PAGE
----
What are the true beneifts of being a Mason?

Discussion in 'The NAAFI Bar' started by Biscuits_AB, Feb 19, 2005.

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  1. OK heads up, this isn't a piss take and I'd like those who post to keep it factual. I wasn't sure what forum it should be in so I placed it here as there are more readers. Much as I have taken a rise out of them in the past, I must confess to knowing absolutely bugger all about them, apart from the rumours and speculation.

    What are the benefits of joining the Free Masons if any? What sort of bloke joins them and what is the attraction? Where did it start and when? What was the reason for starting it?

    Straight answers if you will.
     
  2. My friend works in an Oil refinery control room. His boss is a Mason and so are a couple of my mates colleagues. Although they do the same job he says they earn slightly more than he does.

    Benefit 1. Financial

    SK
     
  3. deleted due to being handsome
     
  4. If the bossof the brewery the lodge is getting its ale from, is a mason. More than likely the Lodge will get a better deal than other establishments.

    Benefit 2. Cheap beer

    SK
     
  5. you get to wear funny aprons , trouser legs pulled up and prance around with a balloon bouncing behind you. singing "eenie meenie miney mo i am mason so there !" :lol:

    my uncle was offered membership he declined it, i personally don't see the benefit myself, most people get along quite well without it, it largly depend on why you want to join, not what they will give you as a benefit of membership.
    its not a stonecutters society like the simpsons,
     
  6. Ventress

    Ventress LE Moderator

    The Army is full of them and most have benefited in some way from being one!

    (I must find the ba$tard who blacked balled me!) :evil:
     
  7. You're missing my point here, I'm just curious as to what the attraction is and what it is all about. I've had a read of that site and it was quite interesting.

    Just curious that's all.
     
  8. don't bother its not what its cracked up to be, its no different from the "mates system" that works in every walk of life including the forces, i.e. old school tie, sports club, family connections, knitting needle circle, many things works only because you know somebody, which is what the mason is like , just a social club with funny rituals to give it a bit of mystery, when you know somebody you are willing to do favours for them, thats basically a mason thing too.
     
  9. ViroBono

    ViroBono LE Moderator

    As Semper says, being a Freemason is no different to belonging to any other club or society.

    In my experience, any prospective member who says he hopes to gain financially is quickly blackballed. In any case, the myth about masons favouring each other is just that, other than the same consideration one would give to someone known from, say, a regiment or golf club. The rules state that masons should help each other, but not to the detriment of their family or business connections; masons are also forbidden to break the law.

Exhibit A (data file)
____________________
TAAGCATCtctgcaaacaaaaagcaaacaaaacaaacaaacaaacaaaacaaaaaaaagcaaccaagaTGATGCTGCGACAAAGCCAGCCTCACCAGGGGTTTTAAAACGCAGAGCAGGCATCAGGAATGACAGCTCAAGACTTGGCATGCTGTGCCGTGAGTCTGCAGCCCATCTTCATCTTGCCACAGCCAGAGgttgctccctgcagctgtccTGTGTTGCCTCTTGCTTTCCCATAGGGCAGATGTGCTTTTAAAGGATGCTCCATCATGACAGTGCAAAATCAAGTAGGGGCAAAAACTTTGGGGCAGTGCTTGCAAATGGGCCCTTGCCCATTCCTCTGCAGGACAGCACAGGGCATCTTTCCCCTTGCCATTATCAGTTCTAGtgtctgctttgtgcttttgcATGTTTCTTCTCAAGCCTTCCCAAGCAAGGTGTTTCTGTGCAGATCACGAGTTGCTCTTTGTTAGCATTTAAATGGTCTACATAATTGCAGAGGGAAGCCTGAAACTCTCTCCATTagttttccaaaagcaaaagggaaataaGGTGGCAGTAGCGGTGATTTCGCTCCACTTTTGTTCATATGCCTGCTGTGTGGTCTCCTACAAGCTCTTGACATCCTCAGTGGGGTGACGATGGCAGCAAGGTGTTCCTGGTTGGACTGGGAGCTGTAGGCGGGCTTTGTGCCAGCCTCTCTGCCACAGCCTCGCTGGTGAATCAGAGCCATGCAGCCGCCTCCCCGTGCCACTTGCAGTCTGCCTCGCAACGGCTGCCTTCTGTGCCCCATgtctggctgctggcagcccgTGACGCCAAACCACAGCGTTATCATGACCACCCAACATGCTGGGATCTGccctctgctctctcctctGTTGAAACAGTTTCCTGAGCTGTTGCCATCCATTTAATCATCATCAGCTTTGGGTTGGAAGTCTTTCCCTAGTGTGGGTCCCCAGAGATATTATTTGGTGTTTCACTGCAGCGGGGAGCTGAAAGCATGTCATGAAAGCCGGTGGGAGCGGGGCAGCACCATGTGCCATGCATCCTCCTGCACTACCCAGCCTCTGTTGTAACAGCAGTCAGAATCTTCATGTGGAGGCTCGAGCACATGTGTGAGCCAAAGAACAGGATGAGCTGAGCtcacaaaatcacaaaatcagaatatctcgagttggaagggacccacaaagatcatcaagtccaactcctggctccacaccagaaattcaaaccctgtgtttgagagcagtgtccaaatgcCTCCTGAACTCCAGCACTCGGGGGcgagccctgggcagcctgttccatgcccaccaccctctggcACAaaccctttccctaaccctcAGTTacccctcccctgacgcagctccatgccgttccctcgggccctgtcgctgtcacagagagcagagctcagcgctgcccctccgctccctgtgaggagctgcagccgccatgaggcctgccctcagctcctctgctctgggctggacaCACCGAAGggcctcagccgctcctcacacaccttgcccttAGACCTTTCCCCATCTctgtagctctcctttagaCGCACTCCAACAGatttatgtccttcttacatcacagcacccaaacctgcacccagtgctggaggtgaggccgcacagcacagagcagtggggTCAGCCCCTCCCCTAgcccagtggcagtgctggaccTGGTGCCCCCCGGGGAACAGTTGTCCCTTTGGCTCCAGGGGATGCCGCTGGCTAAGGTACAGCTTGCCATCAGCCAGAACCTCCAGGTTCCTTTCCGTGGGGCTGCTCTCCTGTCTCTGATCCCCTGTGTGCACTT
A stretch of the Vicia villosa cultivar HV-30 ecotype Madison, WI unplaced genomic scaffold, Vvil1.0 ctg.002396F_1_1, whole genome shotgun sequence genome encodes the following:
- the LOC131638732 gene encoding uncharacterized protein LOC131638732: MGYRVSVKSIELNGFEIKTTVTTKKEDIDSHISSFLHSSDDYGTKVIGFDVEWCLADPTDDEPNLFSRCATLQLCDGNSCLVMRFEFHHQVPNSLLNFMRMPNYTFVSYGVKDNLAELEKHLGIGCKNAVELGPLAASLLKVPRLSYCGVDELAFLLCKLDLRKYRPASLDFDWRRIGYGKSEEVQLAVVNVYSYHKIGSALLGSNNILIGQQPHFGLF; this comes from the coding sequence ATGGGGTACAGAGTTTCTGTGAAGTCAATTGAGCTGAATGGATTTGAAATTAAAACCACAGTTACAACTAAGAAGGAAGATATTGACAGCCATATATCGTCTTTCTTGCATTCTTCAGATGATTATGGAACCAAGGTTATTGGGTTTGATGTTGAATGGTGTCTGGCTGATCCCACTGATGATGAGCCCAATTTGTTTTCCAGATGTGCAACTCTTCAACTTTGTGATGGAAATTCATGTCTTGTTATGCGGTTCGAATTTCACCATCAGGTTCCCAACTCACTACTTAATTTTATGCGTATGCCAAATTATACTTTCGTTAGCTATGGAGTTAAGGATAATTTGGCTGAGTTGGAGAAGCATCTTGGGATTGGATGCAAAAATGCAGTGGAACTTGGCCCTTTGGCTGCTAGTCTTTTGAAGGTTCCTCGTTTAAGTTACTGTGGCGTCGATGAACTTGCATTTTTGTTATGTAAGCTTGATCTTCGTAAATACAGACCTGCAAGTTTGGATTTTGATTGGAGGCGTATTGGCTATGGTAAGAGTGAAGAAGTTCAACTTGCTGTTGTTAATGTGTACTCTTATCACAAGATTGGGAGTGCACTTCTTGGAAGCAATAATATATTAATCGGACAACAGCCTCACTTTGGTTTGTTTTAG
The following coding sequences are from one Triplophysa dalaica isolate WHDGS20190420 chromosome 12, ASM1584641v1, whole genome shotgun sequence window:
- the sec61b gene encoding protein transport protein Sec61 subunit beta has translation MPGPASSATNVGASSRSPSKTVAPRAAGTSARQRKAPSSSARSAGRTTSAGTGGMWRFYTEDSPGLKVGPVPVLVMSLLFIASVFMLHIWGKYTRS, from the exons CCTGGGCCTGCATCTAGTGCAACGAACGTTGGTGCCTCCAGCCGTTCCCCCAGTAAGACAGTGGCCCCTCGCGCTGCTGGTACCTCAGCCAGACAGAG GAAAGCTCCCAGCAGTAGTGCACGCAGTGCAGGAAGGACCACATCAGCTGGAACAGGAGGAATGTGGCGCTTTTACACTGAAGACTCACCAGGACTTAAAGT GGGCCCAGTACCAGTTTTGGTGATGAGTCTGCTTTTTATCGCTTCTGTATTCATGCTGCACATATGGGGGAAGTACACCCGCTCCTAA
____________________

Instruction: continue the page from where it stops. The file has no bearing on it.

Freemasonry includes charity, the idea being that everyone gives according to his means. Although most of the charitable work goes unpublicised, some significant money is involved - the masons bought several hundred new vehicles for St John Ambulance, for example, and have funded a large number of housing projects for various groups.

    The rituals can be fun, and there are some good dinners. Not much different to a Mess, really.

    I dare say some in the military may have benefitted in some way. I tend to avoid those who try to use their membership inappropriately, as do most masons I know.
     
  10. GunnersQuadrant

    GunnersQuadrant LE Moderator

    This is a good starting point to answer most of your basic questions.


    www.UGLE.co.uk
     
  11. The true benefit of being a Freemason is the improvement of self.
    By using a series of Ritual drama's, Masonry aims to make good men better (men).

    Apart from the imprvement of self, some join for the social side, some to raise money for Charities, and a minority join to be part of a club that is somewhat exclusive.
    Despite what is commonly thought, you are not 'asked' if you wish to join; it is you that must take steps to seek admission.

    The old chestnut of people joining Freemasonry for preferment at work or in society, holds no more water than those who who belong to the same golf club, Regiment or school.
    Freemasons are not all rich and wealthy, I know Masons who are Plumbers, Pub landlords, Coppers and even a Postman.

    We do not care if you are black, white or piebald! We do not care which religion you are, but you must have a belief in a 'Supreme being' - whatever definition you place upon that is up to you.

    Incidently, there are also Masonic organisations for women with the same aims and ideals.


    Try www.thefreemason.com/forum ask any questions that you wish........ we will be happy to answer them.

    Oh yes, how do I know what I'm talking about? I've been a Mason for just on 20 years....
     
  12. Rumor has it that they look downon anyone that kick with their left foot! :twisted:

    My uncle is one and his wife ran away with his bessa mate who was my uncles superior in the lodge. Caused all sorts of probs, but hey it was a laugh!

    A_S
     
  13. ViroBono

    ViroBono LE Moderator

    These are not governed by Grand Lodge, and are therefore not Masonic, but pseudo-masonic.